Belief in a One God, who is also different from Nature, yields the doctrine of tzelem elokim. The One God who is different from His universe conferred His “differentness” upon one distinctive creature. Similar to God, human beings are different from the natural order. Our differentness from Nature expresses itself in our creativity, free will, consciousness, emotions and other human faculties which animals do not possess. Recognizing and respecting the divine-like “differentness” of Man affirms belief that God Himself, the One Creator, is also different. Belief in the dignity of Man, is an affirmation of the basics of religious belief.

This notion regarding the dignity of Man only fully blossomed a little more than 600 years ago, during the Renaissance period, which ignited dramatic improvement in almost every sector of the human condition. Initially, the Renaissance movement was founded upon a religious belief in Man as the divine masterpiece, possessing unique potential and worthy of shaping his own destiny. Through his divinely endowed free will and intellectual inquiry, Man is capable of improving his world. This belief in Man inspired the birth of democracy, the emergence of capitalism, the scientific revolution and the drive toward universal education. Our modern world is a spiritual outcome of the Renaissance and its unshakeable and religiously-based belief in the dignity of every human being.


Body and Soul

There is a fourth element which underlies the Jewish tradition of tzelem elokim. Judaism never endorsed dualism and never divided the world into two opposing forces or principles. We bless God for success and for suffering. Similarly, there is no division between our physical bodies and our eternal spiritual souls. Sin isn’t solely a product of our bodily desires but of an integrated human being who disobeys divine instruction. Both our spiritual souls and our physical bodies possess divine image. Just as our souls, our bodies are “different” and graced by God.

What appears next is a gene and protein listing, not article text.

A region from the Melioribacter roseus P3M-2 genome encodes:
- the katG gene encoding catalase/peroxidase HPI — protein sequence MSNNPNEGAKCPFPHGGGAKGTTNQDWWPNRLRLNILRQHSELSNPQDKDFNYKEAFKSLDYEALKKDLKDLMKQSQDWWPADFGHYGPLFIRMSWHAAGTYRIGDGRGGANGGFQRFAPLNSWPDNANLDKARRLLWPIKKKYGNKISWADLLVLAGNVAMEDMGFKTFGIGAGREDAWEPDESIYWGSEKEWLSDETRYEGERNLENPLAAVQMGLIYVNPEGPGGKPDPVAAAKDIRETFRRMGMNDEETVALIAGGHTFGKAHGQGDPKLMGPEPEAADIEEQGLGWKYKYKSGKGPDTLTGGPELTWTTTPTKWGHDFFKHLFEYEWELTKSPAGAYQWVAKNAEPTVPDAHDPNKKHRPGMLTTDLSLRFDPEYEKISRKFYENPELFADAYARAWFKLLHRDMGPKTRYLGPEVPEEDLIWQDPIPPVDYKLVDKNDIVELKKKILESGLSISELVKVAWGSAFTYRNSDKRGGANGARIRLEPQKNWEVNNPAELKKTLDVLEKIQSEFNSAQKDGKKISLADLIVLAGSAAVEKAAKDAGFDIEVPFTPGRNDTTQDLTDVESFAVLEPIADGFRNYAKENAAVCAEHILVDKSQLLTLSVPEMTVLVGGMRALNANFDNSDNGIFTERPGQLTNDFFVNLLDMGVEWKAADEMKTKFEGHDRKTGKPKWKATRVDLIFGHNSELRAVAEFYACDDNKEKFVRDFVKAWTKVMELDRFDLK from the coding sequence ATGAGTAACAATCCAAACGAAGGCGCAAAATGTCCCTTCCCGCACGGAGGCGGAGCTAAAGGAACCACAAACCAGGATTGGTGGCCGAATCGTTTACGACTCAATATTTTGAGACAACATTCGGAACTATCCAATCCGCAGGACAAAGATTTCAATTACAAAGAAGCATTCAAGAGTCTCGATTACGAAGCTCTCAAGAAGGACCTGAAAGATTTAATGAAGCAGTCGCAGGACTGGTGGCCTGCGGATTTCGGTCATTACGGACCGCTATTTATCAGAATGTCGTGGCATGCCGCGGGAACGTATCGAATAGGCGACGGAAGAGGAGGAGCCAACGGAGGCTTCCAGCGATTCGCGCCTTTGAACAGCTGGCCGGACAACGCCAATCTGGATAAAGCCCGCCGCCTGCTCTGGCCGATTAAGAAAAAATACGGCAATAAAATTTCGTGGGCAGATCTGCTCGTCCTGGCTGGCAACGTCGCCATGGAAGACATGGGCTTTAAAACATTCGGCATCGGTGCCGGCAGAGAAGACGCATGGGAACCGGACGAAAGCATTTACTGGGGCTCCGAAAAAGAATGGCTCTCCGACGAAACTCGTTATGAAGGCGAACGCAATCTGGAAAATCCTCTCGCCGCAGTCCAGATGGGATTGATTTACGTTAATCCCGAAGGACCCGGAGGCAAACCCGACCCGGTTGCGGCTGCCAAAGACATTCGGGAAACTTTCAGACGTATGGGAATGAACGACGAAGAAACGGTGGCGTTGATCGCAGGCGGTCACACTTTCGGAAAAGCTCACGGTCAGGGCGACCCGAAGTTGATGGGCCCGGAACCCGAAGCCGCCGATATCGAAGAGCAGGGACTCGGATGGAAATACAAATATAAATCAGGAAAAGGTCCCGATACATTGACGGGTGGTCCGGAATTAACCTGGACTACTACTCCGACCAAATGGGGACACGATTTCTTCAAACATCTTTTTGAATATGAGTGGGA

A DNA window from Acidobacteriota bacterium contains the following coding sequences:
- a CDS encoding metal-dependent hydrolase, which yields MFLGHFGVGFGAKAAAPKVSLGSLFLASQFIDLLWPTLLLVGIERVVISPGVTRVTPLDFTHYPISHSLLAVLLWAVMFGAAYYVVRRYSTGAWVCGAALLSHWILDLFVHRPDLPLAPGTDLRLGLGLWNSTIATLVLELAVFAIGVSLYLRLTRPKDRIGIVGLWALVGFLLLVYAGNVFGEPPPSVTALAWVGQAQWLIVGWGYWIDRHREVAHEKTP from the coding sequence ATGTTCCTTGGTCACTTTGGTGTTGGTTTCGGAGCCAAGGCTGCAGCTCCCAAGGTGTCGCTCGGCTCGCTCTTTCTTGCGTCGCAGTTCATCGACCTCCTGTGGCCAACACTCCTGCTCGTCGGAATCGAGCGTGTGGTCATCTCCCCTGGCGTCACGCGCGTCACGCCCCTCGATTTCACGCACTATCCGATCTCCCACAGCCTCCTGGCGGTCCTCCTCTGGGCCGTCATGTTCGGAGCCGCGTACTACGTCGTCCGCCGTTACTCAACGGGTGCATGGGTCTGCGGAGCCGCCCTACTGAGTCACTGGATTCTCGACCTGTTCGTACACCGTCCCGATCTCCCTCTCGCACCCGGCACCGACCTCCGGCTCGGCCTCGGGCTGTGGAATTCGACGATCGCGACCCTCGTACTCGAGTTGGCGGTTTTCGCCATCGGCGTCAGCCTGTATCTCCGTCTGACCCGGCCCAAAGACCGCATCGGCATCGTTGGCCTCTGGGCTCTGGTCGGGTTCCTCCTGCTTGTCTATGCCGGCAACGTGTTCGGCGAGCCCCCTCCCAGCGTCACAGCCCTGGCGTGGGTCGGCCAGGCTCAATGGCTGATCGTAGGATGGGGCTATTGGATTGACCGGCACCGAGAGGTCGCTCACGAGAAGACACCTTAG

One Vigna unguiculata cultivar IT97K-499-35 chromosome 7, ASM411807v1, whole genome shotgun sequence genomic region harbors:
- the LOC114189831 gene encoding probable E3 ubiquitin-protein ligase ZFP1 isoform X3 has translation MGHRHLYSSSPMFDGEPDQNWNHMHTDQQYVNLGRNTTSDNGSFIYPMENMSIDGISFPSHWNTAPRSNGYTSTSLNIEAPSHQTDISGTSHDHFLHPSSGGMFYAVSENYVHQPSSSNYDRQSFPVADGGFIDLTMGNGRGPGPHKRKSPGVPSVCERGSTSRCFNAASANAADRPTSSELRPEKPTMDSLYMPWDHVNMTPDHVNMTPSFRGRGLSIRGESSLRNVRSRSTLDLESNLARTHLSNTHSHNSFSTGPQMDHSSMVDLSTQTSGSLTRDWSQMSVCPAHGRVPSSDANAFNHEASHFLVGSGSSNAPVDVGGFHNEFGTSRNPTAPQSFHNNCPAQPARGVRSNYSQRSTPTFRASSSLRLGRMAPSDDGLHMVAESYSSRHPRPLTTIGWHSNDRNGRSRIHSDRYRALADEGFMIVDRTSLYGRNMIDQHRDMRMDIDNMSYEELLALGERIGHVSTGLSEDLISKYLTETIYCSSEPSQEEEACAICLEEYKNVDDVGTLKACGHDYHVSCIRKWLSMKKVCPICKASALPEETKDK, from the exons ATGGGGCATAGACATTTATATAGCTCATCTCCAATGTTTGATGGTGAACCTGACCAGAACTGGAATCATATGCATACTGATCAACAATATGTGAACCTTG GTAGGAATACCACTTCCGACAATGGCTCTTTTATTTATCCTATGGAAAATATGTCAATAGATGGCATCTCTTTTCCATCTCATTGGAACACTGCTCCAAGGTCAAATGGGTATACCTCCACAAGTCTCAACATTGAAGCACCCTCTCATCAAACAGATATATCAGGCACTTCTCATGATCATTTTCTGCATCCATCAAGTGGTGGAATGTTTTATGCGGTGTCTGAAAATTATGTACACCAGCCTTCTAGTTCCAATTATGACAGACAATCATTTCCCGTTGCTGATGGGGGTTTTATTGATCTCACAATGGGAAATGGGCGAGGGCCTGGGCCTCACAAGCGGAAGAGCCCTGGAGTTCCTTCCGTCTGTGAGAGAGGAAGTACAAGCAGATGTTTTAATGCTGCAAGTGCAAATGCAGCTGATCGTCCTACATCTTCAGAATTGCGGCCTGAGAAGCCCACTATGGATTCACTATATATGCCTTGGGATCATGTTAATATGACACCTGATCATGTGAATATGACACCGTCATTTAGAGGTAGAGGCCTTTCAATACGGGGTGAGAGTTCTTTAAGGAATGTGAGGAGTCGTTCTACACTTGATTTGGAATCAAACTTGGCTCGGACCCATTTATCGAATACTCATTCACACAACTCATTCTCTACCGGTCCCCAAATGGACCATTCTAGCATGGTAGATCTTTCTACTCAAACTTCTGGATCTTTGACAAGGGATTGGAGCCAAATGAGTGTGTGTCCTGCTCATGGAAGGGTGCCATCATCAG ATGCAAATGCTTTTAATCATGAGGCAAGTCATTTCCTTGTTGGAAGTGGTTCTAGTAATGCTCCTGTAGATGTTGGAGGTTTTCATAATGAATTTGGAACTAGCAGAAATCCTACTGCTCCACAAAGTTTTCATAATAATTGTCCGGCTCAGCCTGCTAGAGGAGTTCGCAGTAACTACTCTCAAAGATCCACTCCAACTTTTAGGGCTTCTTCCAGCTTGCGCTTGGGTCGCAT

For this reason, we treat the body with respect and sensitivity even after the soul has departed from it. Even though life has departed, the body is respected since it once cradled life and once radiated with divine majesty. This is why the Torah does not allow a criminal who was executed by the courts to be hung for an extended period. The inevitable bodily decomposition is disrespectful to God who conferred dignity upon that body. This is also why we don’t delay in burying the dead.


The Slippery Slope

We now face a repulsive culture which indiscriminately rapes and murders and then violates dead bodies. Though they speak in the name of religion, they are religious impostors. Dehumanization of human beings and defilement of human bodies is religious heresy. Poisoned by hatred and infected by murder, this culture has completely abandoned the core beliefs of religion.

Once human dignity is desecrated, a culture slithers down a very slippery religious slope. Without dignity, Man isn’t much different from the beasts of the jungle. If Man isn’t different from Nature, perhaps God himself isn’t different. By extension, if God is like Nature, perhaps He is “many” just as Nature is many. By defacing human bodies, these religious frauds corrupt the core values of religion which took humanity thousands of years to assemble.

The concept of the dignity of Man helped humanity evolve from a savage world of violence and anarchy into a civilization of dignity and progress. Islamic terrorists threaten to return us to the cruelty and barbarism of that confused and chaotic world. The care and attention we pay to the bodies of victims defends the dignity of Man and the sanity of our modern world.

As always, we defend what is just and moral. We defend humanity against its own demons. They just don’t get it.

The writer is a rabbi at Yeshivat Har Etzion/Gush, a hesder yeshiva, with semicha from Yeshiva University and a Mastersin English literature from the City University of New York. He is the author of “Dark Clouds Above, Faith Below” (Kodesh Press), which provides religious responses to Oct. 7.